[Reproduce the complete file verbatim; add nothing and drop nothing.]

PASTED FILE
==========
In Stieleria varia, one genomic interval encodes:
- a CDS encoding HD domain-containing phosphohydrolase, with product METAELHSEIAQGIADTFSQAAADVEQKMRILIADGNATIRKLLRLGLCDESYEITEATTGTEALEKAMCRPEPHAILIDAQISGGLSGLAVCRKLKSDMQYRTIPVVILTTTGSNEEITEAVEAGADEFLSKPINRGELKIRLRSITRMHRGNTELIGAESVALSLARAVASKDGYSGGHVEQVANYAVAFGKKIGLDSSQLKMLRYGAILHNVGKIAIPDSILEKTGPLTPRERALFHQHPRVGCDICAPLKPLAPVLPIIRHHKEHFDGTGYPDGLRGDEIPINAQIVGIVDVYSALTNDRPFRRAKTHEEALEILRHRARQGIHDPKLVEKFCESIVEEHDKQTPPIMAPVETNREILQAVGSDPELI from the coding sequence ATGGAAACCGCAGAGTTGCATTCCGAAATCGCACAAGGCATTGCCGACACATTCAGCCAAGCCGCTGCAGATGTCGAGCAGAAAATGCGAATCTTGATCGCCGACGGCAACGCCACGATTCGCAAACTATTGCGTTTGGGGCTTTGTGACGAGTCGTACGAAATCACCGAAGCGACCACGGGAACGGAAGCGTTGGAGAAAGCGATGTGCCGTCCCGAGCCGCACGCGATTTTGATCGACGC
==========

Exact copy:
In Stieleria varia, one genomic interval encodes:
- a CDS encoding HD domain-containing phosphohydrolase, with product METAELHSEIAQGIADTFSQAAADVEQKMRILIADGNATIRKLLRLGLCDESYEITEATTGTEALEKAMCRPEPHAILIDAQISGGLSGLAVCRKLKSDMQYRTIPVVILTTTGSNEEITEAVEAGADEFLSKPINRGELKIRLRSITRMHRGNTELIGAESVALSLARAVASKDGYSGGHVEQVANYAVAFGKKIGLDSSQLKMLRYGAILHNVGKIAIPDSILEKTGPLTPRERALFHQHPRVGCDICAPLKPLAPVLPIIRHHKEHFDGTGYPDGLRGDEIPINAQIVGIVDVYSALTNDRPFRRAKTHEEALEILRHRARQGIHDPKLVEKFCESIVEEHDKQTPPIMAPVETNREILQAVGSDPELI from the coding sequence ATGGAAACCGCAGAGTTGCATTCCGAAATCGCACAAGGCATTGCCGACACATTCAGCCAAGCCGCTGCAGATGTCGAGCAGAAAATGCGAATCTTGATCGCCGACGGCAACGCCACGATTCGCAAACTATTGCGTTTGGGGCTTTGTGACGAGTCGTACGAAATCACCGAAGCGACCACGGGAACGGAAGCGTTGGAGAAAGCGATGTGCCGTCCCGAGCCGCACGCGATTTTGATCGACGC